Abuse and Neglect Of Elderly Persons
Under Maryland law any health practitioner, police officer, or human service worker who has reason to believe that a vulnerable adult is in danger is required to report that fact to the local department of social services. Any concerned person may make such a report. Read the Law: MD Code Family Law § 14-302
The purpose of the law is to prevent or remedy neglect, self-neglect, abuse, or exploitation of vulnerable adults who are unable to protect their own interests and are at risk of immediate harm to their own person or to others. The following definitions are very important:
- Vulnerable Adult - a person aged 18 or over who lacks the physical or mental capacity to provide for her or his daily needs.
- Neglect - the willful deprivation of adequate food, clothing, medical treatment, or habilitative therapy, shelter, or supervision from a vulnerable adult.
- Self-Neglect - the inability of a vulnerable adult to provide for his/her physical or mental health and well-being.
- Abuse - the sustaining of any physical injury by a vulnerable adult as a result of cruel or inhumane treatment or as a result of a malicious act by any person,
- Exploitation - any action which involves the misuse of a vulnerable adult’s funds, property, or person. Read the Law: MD Code Family Law § 14-101
It is also a crime for anyone responsible for the supervision of a vulnerable adult to neglect or abuse the person. Any abuse or neglect that results in sexual abuse, serious harm, or death is classified as felony of abuse or neglect of a vulnerable adult in the first degree and is punishable by up to 10 years in prison and up to $10,000 in fines. Any abuse or neglect not rising to first degree abuse or neglect of a vulnerable adult may still be prosecuted as misdemeanor of abuse or neglect of a vulnerable adult in the second degree. On conviction, misdemeanor of abuse or neglect of a vulnerable adult in the second degree is punishable by up to five years in prison and up to $5,000 in fines. Read the Law: MD Code Criminal Law §§ 3-604, 3-605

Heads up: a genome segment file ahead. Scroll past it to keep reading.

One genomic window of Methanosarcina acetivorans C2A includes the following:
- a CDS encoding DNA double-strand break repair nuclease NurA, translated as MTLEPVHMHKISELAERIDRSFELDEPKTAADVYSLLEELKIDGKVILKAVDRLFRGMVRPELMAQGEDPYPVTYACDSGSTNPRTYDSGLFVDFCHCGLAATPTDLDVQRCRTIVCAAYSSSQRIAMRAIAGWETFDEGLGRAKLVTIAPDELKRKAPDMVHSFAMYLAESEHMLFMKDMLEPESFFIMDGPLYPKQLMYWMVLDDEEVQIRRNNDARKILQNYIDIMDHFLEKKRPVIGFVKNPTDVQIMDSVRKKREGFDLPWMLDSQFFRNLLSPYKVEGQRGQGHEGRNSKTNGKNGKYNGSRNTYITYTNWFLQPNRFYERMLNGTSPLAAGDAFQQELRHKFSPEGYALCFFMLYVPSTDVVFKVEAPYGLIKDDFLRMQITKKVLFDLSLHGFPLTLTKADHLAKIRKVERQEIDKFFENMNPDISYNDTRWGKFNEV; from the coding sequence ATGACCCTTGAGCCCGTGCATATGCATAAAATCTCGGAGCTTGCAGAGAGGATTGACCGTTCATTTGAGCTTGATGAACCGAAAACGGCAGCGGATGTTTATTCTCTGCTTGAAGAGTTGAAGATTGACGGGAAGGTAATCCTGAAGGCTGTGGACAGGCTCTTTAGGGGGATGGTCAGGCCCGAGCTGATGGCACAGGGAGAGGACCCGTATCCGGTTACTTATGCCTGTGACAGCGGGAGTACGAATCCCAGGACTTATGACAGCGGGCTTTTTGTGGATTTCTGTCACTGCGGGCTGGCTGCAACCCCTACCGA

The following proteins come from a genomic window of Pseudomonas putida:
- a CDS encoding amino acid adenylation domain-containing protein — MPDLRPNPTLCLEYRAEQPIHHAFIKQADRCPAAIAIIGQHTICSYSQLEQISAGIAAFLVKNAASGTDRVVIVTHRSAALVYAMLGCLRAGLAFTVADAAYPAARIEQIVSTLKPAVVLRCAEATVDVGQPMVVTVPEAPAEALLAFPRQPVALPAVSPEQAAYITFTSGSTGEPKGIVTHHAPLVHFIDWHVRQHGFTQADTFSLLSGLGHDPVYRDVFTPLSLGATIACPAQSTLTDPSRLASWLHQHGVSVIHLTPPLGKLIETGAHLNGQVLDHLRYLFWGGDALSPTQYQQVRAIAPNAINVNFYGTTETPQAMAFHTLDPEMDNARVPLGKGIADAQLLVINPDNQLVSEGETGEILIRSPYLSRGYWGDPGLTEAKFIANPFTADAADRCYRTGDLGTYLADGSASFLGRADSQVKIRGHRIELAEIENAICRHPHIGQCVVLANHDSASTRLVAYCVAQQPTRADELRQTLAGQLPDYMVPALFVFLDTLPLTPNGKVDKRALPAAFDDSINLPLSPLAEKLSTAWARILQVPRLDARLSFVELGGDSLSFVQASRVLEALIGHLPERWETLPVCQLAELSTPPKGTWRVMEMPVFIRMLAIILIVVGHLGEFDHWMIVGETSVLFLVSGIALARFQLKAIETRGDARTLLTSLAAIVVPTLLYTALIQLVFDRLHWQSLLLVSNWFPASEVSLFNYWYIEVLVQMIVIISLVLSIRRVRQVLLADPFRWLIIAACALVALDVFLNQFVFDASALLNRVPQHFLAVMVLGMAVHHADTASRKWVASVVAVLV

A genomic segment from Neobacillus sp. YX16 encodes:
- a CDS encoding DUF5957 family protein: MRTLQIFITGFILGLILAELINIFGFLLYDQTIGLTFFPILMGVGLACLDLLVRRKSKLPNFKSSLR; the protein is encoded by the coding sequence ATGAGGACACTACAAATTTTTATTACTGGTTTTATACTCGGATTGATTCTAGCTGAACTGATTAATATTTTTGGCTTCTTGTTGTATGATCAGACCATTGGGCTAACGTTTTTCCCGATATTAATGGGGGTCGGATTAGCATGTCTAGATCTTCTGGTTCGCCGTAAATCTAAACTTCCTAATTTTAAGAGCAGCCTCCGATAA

Anyone who is a victim of any of these types of treatment, or anyone thinks that someone else is, can contact the Adult Protective Services office at their local Department of Social Services, or can call the Maryland Department of Human Resources at 1-800-91-PREVENT (1-800-917-7383). You can find the address and phone number of your local Department of Social Services at the previous link, located on the state Department of Human resources web site.
What are some signs of abuse?
The items on this list are not proof of abuse, but could be clues that there is abuse, neglect, or exploitation. Any one, or many of the things on this list can occur for many reasons other than abuse or neglect.
- multiple injuries
- injuries that normally would not occur together
- bruises, welts or abrasions
- the use of physical restraints, such as tying
- burns that could come from cigarettes or immersion to water that is too hot
- a caregiver's refusal to allow visitors to see the person alone
- Lab findings indicating over-medication
- malnourishment without a cause related to illness
- failure to provide physical aids such as glasses, hearing aids, or false teeth
- bed sores
- lack of compliance with medical care instructions
- statements about a caretaker that indicate fear
- threats or insults by caretaker
- caretaker talks of person as a burden
- person is withdrawn; gives short answers to questions, averts gaze
- person is not given opportunity to talk to others alone
- caregiver leaves person alone for long periods of time
- caregiver ignores person; gives "silent treatment"
- person shows signs of infantile behavior, antisocial behavior
Financial Neglect or Exploitation:
- Someone has the person's mail sent to their own address
- person is confused about his or her income and resources
- possessions and quality of life seems substandard given the resources the person has
- frequent or large gifts to a caregiver
- frequent checks written to caregiver
- unusual activity in bank accounts
- personal belongings missing
- person signs as surety or co-signer on loans
- someone lives with the person and refuses to leave
- numerous unpaid bills despite adequate income
- other persons added to bank accounts